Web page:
“Obviously, this business is an extremely important landmark in the Glenbrook community and surrounding communities. Any layoffs would have a huge impact on the area.”

Lance says other redundancies, including voluntary redundancy and redeployment of workers, affecting up to 60 staff at Glenbrook were only formally confirmed on Friday last week.

E tū negotiation specialist Joe Gallagher says while the union acknowledges the “significant headwinds” faced by the company, such as power, carbon emissions and the competitive prices of imported steel, keeping local jobs was essential.

“Glenbrook is the only mill in the country that produces steel, and it’s really valuable to our economy. This business contributes to 1% of our GDP, with a direct benefit to the community of more than $135 million per year,” Joe says.

“One in four workers in the Glenbrook community are employed at the mill, and we’d like to see a guarantee from the Government that will ensure local procurement.”

Joe says retaining steel production onshore will keep the New Zealand construction industry strong and keep valuable production lines open, rather than relying exclusively on imported steel.


For more information and comment:
Joe Gallagher, 027 591 0015

COVID-19: 13 August update

Dear E tū members,
As we find ourselves facing a new lockdown period, we wish to reassure you that E tū remains fully able and ready to advise and support our members throughout this time.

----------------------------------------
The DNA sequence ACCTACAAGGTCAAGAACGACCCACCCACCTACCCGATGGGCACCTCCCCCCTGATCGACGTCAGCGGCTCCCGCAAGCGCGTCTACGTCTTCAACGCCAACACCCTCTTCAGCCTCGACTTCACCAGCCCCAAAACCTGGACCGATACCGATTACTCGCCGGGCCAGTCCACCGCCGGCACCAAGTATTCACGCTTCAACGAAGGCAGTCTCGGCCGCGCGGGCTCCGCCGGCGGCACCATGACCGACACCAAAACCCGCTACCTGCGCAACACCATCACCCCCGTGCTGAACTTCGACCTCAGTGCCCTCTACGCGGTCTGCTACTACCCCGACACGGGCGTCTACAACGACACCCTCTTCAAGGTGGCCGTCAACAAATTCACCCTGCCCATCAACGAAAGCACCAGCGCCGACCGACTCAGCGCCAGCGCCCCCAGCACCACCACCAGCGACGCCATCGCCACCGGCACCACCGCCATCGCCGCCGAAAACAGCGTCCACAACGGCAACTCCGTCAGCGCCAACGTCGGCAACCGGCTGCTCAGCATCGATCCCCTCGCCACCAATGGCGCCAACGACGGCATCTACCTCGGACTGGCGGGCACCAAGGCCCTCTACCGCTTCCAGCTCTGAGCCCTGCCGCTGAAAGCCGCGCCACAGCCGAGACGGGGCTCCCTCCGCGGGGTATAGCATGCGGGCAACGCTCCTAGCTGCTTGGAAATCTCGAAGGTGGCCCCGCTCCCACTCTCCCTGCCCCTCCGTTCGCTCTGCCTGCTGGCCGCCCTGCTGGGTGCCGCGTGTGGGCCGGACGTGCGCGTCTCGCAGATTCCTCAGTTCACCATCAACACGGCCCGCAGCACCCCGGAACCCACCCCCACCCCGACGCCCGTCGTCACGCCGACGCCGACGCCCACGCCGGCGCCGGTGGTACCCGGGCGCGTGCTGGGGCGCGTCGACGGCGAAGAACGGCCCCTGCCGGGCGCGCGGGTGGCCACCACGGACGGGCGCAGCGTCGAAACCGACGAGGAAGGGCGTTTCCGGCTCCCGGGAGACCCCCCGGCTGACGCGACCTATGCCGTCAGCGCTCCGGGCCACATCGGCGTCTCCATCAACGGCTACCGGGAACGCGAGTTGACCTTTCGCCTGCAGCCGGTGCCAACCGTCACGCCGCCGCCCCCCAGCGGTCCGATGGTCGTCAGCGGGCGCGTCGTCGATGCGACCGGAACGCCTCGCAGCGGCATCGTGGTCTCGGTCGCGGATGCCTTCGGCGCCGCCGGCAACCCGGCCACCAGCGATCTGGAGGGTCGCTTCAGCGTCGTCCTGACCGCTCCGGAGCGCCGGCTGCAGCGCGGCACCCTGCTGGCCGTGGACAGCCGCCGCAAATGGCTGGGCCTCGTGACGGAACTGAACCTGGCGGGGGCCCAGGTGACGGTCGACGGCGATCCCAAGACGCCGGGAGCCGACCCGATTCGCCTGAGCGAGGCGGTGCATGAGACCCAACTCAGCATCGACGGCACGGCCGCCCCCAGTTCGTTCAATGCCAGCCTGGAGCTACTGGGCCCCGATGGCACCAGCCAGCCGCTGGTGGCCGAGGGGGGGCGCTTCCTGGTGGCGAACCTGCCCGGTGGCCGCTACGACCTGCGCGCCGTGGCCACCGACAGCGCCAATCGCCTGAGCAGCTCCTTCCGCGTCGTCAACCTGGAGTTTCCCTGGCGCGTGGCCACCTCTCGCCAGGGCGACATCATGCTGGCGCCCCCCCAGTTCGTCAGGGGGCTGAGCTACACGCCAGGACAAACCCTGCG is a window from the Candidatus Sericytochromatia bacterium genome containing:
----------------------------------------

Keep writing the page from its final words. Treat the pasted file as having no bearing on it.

E tū Auckland area members are advised to work from home where possible from 12pm on Wednesday 12 August for a minimum of three days. Essential services and businesses that are able to operate safely will continue as per the Government’s COVID-19 guidelines.

All others on Level 2 must take COVID-19 health protection measures very seriously over that period.
Please keep an eye on for the latest info.
Our staff in Auckland must operate from home, but we are equipped to do that. We are also aware that the Alert Level periods may be extended.
We know that many of our members are essential workers or may be working over this period, and we thank you for the wonderful services you  provide to your whanau and communities all the time, including during our last lockdown.

We were here for our members through the last lockdown. We had your back. We remain here for you.
In this lockdown period, please remember:

  • You are entitled to your full ordinary pay when required to be at home, unless your employment agreement says otherwise.  Contact your delegate or an organiser at 0800 186 466 if you’re unsure.
  • Members are strongly advised not to agree to be paid less or to use leave entitlements in place of ordinary pay.
  • Employers of members continuing to work must have clear COVID-19 safety protocols in the workplace and provide adequate PPE to protect your health and safety in as far as is practical.
  • Members, who are vulnerable due to health concerns or immune compromised, are advised to take extra precautions if continuing to work. Discuss any concerns with your GP.

If you are in doubt then talk with your delegate, health and safety reps, employer, or contact E tū on 0800 1 UNION or Please understand that given the circumstances, this may mean longer waiting times than usual.

Now is a good time to remember that E tū has core principles for how we handle COVID-19, which are the building blocks of our Rebuild Better campaign:

  • Prioritise community health and wellbeing
  • Workers’ wages leading the recovery